I’m going to go out on a limb and guess at some point, you’ve felt your writing didn’t sound smart enough. You thought your words were too simple, making your ideas sound stupid and unlikely to get you that client’s approval or an A on your essay. Clearly, you need big words if you’re going to impress anyone, and with electronic thesauruses (thesauri?), it’s simple! Just pick out the smartest-sounding synonym and you’re golden, right?
I’ll let Joey demonstrate the obvious problem with this approach:
If you can’t watch the video, here’s the important bit:
Monica: It doesn’t make any sense.
Joey: Of course it does. It’s smart! I used a thesaurus!
Chandler: On every word?
Monica: All right, what was this sentence, originally?
Joey: Oh. “They’re warm, nice people with big hearts.”
Chandler: And that became, “They’re humid, pre-possessing homosapiens with full-sized aortic pumps?”
Which version of Joey’s sentence sounds real? Obviously, it’s the first one. Even if he’d only used the thesaurus on one or two words, they would still stick out like a raptor in a chicken yard. And just like Monica and Chandler, your readers will notice when you don’t sound like you.
So how can you sound smart? Just use the words you know while being clear and direct. Demonstrate that you know what you’re talking about by being able to explain your topic with words that are easy to understand. Little words are totally okay! You’re communicating an idea, not trying to win a pretentious vocabulary competition or the Bulwer-Lytton Fiction Contest. If your idea is good and you communicate it well, you’ll sound smart.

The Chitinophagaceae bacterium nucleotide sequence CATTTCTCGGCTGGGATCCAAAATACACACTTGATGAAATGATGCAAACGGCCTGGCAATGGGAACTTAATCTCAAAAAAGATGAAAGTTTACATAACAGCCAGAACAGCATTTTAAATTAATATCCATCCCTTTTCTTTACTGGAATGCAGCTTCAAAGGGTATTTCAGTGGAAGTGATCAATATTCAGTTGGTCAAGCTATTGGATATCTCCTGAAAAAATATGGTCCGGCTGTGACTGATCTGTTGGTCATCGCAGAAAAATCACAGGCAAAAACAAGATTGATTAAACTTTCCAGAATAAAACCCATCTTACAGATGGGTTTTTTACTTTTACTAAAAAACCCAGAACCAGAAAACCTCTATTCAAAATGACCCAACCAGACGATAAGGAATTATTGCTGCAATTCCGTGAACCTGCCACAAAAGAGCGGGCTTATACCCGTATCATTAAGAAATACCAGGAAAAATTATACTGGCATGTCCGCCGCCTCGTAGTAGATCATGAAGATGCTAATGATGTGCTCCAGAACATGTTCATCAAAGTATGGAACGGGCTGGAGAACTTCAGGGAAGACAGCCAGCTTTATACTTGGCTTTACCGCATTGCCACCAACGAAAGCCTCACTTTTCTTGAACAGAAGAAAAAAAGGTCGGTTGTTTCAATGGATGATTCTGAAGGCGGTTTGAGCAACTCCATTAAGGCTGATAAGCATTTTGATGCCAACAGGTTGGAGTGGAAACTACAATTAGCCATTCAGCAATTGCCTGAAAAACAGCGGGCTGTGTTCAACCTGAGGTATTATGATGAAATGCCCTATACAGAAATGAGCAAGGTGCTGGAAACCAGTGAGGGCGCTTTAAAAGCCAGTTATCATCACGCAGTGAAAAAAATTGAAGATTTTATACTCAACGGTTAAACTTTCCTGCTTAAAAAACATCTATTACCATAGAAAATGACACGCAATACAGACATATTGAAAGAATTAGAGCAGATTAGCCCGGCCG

But Lisa! What about…
Yes, you can still use a thesaurus if you know what you’re doing. It’s a tool, and it can be used for good or for creating great disasters in the kitchen just like any other tool. There are two situations I recommend using one for. First, when you’ve got a paragraph full of one word repeated, maybe see if there’s another way to phrase it. My own weakness is “also,” so I use the thesaurus to remind myself such handy phrases as “in addition,” “as well as,” and “furthermore” exist. I know what all of these words mean and how to use them, so they don’t stick out when I’m writing – though I keep “furthermore” on reserve for the slightly more pretentious of my works.
The second situation I fully recommend using a thesaurus for is when you know a word exists that conveys the meaning you want, but you can’t for the life of you remember exactly what it is or how it’s spelled. I once spent half an hour at the History Center of San Luis Obispo trying to remember “that word that means something’s like an allegory or sort of an accepted modern-myth fact?” and flubbing my pronunciation because it’d been a while since I’d seen it in print.
The best my brain could come up with was “acropical…?” Not very helpful. Both the young lady at the front desk and the exhibit manager were stumped. Eventually the manager summoned an English professor from the basement who came up with the correct answer of “apocryphal,” but if we’d just hit thesaurus.com for synonyms to “allegorical” we would have found it in the fourth category down. (Incidentally, spending time in a museum where they keep English professors in the basement in case of word emergencies is pretty cool if you’re of a certain mental persuasion.)
In conclusion, I leave you with this bit of wisdom from modern-day philosopher Zach Weinersmith. Great writing is when your subject matter is complex but your sentences are easy to understand.